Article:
Due to the fallout from the Covid-19/ Corona-virus pandemic, many employers have had to layoff employees, that is they have temporarily reduced employee hours or have had to stop them completely. Can an employer do so and expect an employee to return to work when business resumes to normal?
A temporary lay off occurs when an employer significantly reduces an employees work hours, or fails to provide them with any work and tells them to stay home but expects to recall the employee back to work at some future time. The employer does not tell the employee that their employment has ended.
In Canadian common law, the general rule is that employers do not have any legal right to “lay off” employees temporarily. There are some important exceptions to this general rule, such as unionized employees, if an employment contract provides for temporary lay-offs, if the nature of the employment contemplates layoffs (i.e. seasonal workers), or if the employee agrees to the layoff arrangement.
If an employee is temporarily laid off (Covid-19 related or not) and, it does not meet any of the one exceptions noted above then the law of Ontario treats that lay-off as a termination of the employment relationship.
The employee could then claim any entitlements the employee may have such as damages for wrongful dismissal (i.e. for severance/pay in lieu of notice).
If the employee is later recalled to work, then any entitlement to damages for wrongful dismissal would be limited to the period of layoff.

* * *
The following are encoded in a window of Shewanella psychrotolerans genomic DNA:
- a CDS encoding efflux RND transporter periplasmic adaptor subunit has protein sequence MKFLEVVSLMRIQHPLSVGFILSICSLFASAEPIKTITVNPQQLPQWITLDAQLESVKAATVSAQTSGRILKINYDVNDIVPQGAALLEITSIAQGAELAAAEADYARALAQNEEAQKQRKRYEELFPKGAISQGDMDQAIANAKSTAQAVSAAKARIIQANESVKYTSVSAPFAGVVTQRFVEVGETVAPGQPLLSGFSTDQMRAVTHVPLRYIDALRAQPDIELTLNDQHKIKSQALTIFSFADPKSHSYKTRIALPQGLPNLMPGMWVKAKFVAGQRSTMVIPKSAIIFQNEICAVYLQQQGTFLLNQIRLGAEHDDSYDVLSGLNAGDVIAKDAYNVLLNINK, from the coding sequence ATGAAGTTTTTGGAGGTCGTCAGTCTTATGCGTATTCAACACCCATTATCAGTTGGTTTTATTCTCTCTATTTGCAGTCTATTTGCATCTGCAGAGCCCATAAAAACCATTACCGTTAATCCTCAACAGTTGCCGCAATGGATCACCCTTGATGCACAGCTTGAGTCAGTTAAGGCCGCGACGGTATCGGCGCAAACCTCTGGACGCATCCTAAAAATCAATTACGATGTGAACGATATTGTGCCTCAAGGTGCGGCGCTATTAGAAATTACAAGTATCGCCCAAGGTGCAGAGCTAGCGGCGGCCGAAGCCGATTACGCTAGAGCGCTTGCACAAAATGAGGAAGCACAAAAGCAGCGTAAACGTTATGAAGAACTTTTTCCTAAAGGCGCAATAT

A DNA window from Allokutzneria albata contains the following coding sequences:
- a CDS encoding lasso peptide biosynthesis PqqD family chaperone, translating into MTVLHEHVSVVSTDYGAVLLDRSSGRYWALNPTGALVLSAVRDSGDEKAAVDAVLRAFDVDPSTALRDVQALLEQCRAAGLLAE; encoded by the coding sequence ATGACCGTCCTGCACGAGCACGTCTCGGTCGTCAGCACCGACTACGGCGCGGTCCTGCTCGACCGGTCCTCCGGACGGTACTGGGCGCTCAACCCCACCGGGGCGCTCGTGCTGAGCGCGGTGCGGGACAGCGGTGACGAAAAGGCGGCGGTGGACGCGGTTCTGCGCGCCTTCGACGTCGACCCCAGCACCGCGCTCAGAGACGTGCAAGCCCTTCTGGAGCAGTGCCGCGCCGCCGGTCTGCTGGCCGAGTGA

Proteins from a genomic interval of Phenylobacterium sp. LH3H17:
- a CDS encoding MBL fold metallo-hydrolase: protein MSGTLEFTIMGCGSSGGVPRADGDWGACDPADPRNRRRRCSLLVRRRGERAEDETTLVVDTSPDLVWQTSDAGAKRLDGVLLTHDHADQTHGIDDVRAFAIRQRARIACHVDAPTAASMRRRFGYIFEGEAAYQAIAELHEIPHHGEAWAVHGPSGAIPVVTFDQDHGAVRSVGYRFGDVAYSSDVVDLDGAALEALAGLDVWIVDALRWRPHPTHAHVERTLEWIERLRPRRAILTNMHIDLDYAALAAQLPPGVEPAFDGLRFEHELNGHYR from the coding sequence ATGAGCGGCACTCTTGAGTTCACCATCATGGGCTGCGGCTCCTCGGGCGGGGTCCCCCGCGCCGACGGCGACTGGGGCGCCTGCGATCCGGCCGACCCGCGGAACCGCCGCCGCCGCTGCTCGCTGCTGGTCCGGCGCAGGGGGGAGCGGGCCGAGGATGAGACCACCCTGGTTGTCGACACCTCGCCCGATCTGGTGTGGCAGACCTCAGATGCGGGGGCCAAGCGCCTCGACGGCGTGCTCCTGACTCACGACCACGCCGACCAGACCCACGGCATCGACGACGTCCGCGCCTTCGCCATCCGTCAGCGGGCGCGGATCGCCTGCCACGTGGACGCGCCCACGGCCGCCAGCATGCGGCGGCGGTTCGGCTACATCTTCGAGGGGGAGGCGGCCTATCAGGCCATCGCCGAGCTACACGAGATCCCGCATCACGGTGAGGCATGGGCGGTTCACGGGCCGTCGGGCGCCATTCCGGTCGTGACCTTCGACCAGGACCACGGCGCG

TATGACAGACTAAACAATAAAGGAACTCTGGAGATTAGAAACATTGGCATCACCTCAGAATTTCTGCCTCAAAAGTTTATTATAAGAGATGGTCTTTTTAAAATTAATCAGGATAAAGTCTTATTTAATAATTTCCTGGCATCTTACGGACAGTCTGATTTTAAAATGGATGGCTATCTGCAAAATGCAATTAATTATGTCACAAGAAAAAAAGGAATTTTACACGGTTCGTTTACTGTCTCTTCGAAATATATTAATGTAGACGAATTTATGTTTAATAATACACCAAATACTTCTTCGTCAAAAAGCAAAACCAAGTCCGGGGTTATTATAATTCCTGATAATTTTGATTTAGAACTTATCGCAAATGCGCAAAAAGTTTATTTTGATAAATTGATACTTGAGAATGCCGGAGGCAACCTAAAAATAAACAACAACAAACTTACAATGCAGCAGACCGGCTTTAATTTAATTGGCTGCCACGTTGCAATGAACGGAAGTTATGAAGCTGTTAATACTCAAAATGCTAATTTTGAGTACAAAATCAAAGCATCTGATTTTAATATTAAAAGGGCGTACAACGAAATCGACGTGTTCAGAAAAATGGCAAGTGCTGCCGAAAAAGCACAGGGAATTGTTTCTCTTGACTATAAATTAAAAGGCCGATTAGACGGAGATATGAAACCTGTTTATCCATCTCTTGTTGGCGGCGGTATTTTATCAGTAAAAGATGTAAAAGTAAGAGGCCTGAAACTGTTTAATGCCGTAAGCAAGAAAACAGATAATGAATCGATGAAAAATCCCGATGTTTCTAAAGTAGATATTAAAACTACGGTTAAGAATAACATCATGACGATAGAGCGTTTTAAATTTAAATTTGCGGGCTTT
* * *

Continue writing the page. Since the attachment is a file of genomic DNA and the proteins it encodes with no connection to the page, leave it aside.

Does Covid-19 Change the General Rule?
Would it be different for employees who are laid off because the government has mandated that their employer’s close their business due to Covid-19? It is too soon to tell for sure, as the courts have not dealt with this issue, but it is reasonable to presume Covid-19 precautions will change the general rule.
An employer who has been forced to close because of a government order due to Covid-19, could make a strong argument that the employment contract has been frustrated rather than terminated.
Frustration of contract refers to situations when the contract is incapable of being performed due to an unforeseen event (or events), and through no fault of either party. Whether or not the current pandemic would be considered as a “frustrating event”, is a legal argument that the courts will no doubt have to deal with.
If an employment contract is frustrated, then the employer is not terminating an employee, but rather the employment contract has simply come to an end. Since there is no termination, the employee would not be entitled to common law damages for severance or pay in lieu of notice. However, the employee is not completely out of luck as the Ontario Employment Standards Act provides that an employer must provide an employee with termination pay and severance in the event of frustration. This amount would be limited to the minimums outlined in the Employment Standards Act, 2000.
If you have been laid off due to Covid-19, you may be entitled to severance. As each case is different, it is best to speak to an employment lawyer to see what your entitlements may be.